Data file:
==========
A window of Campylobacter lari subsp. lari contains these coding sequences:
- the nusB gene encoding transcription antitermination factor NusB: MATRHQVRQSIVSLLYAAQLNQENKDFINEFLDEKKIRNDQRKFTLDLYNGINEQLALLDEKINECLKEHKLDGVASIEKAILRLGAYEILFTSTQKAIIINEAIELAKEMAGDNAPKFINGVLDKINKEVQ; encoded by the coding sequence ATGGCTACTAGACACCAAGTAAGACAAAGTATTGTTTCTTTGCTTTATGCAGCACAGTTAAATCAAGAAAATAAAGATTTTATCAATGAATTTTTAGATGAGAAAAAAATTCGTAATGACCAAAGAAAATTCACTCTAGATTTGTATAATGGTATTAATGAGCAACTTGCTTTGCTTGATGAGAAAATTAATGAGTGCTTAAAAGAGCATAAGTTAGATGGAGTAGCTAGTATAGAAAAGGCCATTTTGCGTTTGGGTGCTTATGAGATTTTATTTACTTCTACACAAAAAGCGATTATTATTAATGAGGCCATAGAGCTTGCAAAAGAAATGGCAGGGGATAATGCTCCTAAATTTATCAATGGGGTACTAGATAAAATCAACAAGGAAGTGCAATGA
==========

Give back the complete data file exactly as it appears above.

A window of Campylobacter lari subsp. lari contains these coding sequences:
- the nusB gene encoding transcription antitermination factor NusB: MATRHQVRQSIVSLLYAAQLNQENKDFINEFLDEKKIRNDQRKFTLDLYNGINEQLALLDEKINECLKEHKLDGVASIEKAILRLGAYEILFTSTQKAIIINEAIELAKEMAGDNAPKFINGVLDKINKEVQ; encoded by the coding sequence ATGGCTACTAGACACCAAGTAAGACAAAGTATTGTTTCTTTGCTTTATGCAGCACAGTTAAATCAAGAAAATAAAGATTTTATCAATGAATTTTTAGATGAGAAAAAAATTCGTAATGACCAAAGAAAATTCACTCTAGATTTGTATAATGGTATTAATGAGCAACTTGCTTTGCTTGATGAGAAAATTAATGAGTGCTTAAAAGAGCATAAGTTAGATGGAGTAGCTAGTATAGAAAAGGCCATTTTGCGTTTGGGTGCTTATGAGATTTTATTTACTTCTACACAAAAAGCGATTATTATTAATGAGGCCATAGAGCTTGCAAAAGAAATGGCAGGGGATAATGCTCCTAAATTTATCAATGGGGTACTAGATAAAATCAACAAGGAAGTGCAATGA